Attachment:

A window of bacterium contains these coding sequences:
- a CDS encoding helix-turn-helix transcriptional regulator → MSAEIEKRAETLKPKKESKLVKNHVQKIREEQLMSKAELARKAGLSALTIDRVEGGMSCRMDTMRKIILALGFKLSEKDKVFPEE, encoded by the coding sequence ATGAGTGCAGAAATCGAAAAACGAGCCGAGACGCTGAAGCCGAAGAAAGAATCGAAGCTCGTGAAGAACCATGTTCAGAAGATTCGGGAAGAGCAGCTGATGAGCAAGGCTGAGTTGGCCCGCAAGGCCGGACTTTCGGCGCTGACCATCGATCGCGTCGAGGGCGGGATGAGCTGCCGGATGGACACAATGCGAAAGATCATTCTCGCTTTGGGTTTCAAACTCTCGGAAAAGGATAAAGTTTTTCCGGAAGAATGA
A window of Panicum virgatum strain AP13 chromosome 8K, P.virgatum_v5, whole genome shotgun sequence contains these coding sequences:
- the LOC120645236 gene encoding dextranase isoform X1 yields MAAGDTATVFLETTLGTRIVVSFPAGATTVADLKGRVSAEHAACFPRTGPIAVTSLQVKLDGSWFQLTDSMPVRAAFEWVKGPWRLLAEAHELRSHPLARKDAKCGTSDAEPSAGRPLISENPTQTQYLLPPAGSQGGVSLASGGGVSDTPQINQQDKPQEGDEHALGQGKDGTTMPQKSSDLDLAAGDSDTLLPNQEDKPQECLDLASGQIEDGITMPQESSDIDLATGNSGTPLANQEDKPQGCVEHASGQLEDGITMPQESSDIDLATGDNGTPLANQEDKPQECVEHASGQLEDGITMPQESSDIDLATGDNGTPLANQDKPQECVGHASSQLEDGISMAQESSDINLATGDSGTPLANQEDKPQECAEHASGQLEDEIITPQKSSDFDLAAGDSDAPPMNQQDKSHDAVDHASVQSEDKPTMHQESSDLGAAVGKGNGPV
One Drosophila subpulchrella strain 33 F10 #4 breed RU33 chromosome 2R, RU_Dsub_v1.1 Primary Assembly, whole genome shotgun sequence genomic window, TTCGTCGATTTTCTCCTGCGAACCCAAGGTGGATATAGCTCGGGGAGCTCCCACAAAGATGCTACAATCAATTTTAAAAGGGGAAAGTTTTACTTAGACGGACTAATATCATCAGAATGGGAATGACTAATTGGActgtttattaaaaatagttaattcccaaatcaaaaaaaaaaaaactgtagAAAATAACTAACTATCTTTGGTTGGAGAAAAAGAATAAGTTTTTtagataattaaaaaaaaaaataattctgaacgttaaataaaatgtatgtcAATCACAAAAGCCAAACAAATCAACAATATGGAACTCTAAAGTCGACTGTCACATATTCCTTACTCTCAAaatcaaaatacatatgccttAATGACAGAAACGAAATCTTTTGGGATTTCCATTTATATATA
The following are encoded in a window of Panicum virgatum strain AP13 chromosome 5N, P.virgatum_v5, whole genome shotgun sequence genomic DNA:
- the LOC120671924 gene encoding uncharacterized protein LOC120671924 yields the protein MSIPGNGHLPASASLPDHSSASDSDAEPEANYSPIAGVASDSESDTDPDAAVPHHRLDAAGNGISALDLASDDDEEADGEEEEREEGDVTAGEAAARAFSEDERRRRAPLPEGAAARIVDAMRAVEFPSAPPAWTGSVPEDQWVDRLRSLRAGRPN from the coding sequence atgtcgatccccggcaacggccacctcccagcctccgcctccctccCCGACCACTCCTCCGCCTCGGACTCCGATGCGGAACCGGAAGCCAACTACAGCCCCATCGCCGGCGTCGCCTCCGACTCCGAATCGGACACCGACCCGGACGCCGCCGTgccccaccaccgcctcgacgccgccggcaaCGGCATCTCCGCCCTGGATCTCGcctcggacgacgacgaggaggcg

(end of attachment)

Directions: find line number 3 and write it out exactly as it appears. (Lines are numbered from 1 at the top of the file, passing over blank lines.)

A window of Panicum virgatum strain AP13 chromosome 8K, P.virgatum_v5, whole genome shotgun sequence contains these coding sequences: